The legacy of Marguerite Duras: Loony camp diva?

Edmund White’s NYRB essay on Marguerite Duras reveals that she worked as a censor under Nazi occupation, a period that saw the withdrawal of D.H. Lawrence’s Lady Chatterley’s Lover and of titles by Freud, Zola, and Colette, while

Quantities of paper … were allotted to the publication of Goebbels’s memoirs, Paul Claudel’s Ode to Marshall Pétain, and the vilest anti-Semitic garbage of the period, The Ruins by Lucien Rebatet, who, as Jean Vallier writes, had “a sewer mouth that all by itself was able to dishonor an entire epoch.”

Later in life Duras reportedly drank excessively “because she knew God did not exist.” Each day, while drunk, she dictated a single crystalline sentence that she would not remember by the next morning. She also made wild pronouncements concerning crimes and scandals she knew nothing about.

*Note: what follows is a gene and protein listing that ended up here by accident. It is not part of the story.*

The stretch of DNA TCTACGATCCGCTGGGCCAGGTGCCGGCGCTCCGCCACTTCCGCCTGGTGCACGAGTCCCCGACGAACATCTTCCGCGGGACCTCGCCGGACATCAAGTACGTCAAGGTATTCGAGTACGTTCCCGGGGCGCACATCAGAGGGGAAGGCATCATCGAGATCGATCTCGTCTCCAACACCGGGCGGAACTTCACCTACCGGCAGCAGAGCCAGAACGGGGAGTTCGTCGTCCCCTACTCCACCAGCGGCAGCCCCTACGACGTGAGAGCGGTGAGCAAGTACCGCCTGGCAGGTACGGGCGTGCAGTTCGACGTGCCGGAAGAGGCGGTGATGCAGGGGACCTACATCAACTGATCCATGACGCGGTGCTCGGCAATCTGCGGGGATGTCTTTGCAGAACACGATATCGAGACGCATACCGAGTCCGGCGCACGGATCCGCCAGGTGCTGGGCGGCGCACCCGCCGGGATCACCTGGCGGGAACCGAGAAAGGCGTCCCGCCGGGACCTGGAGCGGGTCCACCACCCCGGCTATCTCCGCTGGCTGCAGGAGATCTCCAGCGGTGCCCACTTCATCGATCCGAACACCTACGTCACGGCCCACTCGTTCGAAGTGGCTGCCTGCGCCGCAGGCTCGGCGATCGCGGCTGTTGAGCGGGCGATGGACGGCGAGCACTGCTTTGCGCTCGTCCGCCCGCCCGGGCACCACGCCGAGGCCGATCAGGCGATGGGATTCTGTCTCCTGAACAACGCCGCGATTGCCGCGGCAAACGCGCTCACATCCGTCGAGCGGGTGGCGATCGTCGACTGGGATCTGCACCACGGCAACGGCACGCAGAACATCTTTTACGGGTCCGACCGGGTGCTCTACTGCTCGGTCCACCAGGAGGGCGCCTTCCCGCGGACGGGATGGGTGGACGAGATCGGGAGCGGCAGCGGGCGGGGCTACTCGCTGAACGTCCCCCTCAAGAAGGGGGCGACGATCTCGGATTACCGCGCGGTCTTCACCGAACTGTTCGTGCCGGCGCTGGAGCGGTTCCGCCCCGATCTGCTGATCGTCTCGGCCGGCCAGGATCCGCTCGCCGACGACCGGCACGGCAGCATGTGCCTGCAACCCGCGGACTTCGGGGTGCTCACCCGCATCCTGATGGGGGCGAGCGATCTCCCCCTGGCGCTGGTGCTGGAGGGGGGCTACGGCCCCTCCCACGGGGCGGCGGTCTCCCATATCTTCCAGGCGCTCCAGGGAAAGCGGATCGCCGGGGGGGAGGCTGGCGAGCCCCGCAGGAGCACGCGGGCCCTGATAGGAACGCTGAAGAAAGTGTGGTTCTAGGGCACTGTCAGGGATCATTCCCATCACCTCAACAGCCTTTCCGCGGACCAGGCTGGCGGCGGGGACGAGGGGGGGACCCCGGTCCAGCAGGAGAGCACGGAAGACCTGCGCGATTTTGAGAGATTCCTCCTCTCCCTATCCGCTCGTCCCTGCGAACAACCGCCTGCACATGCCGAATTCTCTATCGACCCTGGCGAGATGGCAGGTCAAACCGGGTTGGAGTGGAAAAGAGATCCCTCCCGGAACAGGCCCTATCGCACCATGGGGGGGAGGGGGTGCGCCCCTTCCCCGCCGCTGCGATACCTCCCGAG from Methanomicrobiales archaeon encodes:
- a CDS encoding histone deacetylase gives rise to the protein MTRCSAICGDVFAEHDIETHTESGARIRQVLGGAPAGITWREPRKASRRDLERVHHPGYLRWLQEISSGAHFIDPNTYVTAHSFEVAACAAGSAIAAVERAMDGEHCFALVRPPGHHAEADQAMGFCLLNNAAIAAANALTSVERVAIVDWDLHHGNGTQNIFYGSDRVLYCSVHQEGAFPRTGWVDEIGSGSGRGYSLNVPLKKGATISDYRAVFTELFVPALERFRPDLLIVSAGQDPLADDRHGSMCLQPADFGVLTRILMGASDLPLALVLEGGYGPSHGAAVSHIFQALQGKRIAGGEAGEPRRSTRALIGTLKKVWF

White labels Duras or her work “preposterous” no less than three times. I’m not saying she and her writing are above criticism, or that she wasn’t capable of being self-absorbed and ridiculous and maybe even — judging by her censor work — amoral, but I don’t believe the author of the magnificent The Lover can be so smoothly consigned to the role of camp diva.


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